Below is an announcement regarding a guest lecture by Craig Carroll (New York University’s Stern School of Busines), taking place the 31st of October, at 11-12.45, WN-M655, on the topic:
“COMMUNICATION, CORPORTE REPUTATION AND ORGANIZATIONAL VIRTUE:
A Reflection on Scientific Rationales, Theories and Empirical Findings-Recast”
Corporate reputation has been studied from a variety of disciplinary perspectives (e.g., business, economics, sociology, psychology). Sadly, conceptual confusion over the term’s definition, normative stances, lack of precision and transparency in research methods, and unreflective motives and rationales for the study of the concept still abound after 20 years of research. Seminal literature reviews continue to neglect the contributions from communication science (Fombrun & van Riel, 1997; Barnett & Pollock , 2012) , despite the many roles in communication plays in corporate reputation affairs, including its production, conceptualization, definition, dimensions, topics and attributes, monitoring, measurement, evaluation, management, effects, valorization, and valuation.
This presentation has four goals. First and second, it examines the concept of corporate reputation from these disciplines for their rationales, theories, and empirical findings, comparing these disciplines along these dimensions against 14 sub-disciplines within communication science these disciplines typically ignore. Third, the presentation will present a fundamental communication model to guide future theoretical and empirical development of research connecting corporate reputation to other areas of personal, social and economic concern.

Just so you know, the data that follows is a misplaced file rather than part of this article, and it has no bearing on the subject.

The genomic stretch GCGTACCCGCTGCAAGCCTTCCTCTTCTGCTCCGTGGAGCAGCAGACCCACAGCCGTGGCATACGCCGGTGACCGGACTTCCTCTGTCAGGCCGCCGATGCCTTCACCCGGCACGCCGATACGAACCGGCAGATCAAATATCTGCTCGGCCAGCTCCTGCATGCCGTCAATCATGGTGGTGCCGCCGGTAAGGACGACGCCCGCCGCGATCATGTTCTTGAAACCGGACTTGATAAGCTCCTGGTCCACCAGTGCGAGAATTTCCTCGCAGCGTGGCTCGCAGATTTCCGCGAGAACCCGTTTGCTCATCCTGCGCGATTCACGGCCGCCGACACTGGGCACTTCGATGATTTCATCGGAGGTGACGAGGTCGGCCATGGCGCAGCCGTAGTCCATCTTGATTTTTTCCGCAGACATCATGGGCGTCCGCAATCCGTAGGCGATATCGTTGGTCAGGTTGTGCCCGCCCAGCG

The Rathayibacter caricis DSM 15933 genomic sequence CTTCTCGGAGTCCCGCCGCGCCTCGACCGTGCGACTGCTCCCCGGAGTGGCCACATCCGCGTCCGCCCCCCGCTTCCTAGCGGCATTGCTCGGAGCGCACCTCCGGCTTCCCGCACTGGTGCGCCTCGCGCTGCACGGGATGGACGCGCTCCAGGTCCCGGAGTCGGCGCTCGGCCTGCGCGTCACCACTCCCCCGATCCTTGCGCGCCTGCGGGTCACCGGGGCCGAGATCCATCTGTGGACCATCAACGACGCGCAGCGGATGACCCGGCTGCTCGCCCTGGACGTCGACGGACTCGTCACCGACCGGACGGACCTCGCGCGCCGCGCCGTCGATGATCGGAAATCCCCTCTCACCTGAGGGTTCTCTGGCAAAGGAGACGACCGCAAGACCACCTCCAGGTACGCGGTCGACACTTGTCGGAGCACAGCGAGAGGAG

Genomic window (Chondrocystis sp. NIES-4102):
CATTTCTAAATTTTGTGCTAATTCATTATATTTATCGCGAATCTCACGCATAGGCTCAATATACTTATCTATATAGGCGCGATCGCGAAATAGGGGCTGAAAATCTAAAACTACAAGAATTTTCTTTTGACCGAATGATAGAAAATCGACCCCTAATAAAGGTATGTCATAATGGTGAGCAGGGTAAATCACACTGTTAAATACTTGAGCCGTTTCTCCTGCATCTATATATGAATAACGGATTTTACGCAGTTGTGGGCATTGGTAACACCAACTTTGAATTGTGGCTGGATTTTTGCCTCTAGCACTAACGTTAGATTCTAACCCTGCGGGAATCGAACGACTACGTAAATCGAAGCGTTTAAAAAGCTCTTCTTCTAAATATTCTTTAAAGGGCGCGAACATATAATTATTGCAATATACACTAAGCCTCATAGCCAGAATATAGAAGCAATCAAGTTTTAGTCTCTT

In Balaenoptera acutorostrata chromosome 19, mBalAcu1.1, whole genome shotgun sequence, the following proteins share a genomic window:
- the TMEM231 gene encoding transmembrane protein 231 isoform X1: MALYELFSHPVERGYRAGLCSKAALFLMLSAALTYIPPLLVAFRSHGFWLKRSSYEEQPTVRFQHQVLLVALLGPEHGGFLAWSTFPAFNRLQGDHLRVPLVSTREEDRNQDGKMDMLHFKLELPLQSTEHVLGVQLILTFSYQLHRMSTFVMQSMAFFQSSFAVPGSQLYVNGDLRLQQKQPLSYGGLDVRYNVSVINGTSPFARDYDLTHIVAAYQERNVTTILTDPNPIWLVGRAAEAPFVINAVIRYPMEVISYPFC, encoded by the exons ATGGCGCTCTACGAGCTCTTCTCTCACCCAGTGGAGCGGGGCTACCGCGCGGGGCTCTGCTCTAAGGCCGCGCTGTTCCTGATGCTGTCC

Then fourth, the presentation recasts social science’s fundamental interest in corporate reputation as a concept by connecting it to the concept of virtue in organizational contexts. The larger question asked is, “What characterizes the good life for society, the workplace, and the research university?” Underneath this question are two more worth discussing: “What enabling or constraining roles do (or can, or should) corporate reputation research play in these characterizations?” Followed by, “What enabling or constraining roles do (or can, or should) communication science play within these confines?”
A research program connecting corporate reputation to organizational virtue is proposed.
About Carroll: Craig Carroll (Ph.D., The University of Texas at Austin) is a leading scholar in the field of Corporate Reputation. He is Visiting Scholar of Corporate Reputation at New York University’s Stern School of Business and Senior Research Fellow at the Reputation Institute. He has held previous posts at the University of Southern California and the University of North Carolina. He is the editor of Corporate Reputation and the News Media, examining media influence on corporate reputation in 26 countries geographically distributed around the world and the forthcoming The Handbook of Communication and Corporate Reputation (Wiley-Blackwell, 2013).
Please send a short notification to email@example.com in case you are attending the guest lecture.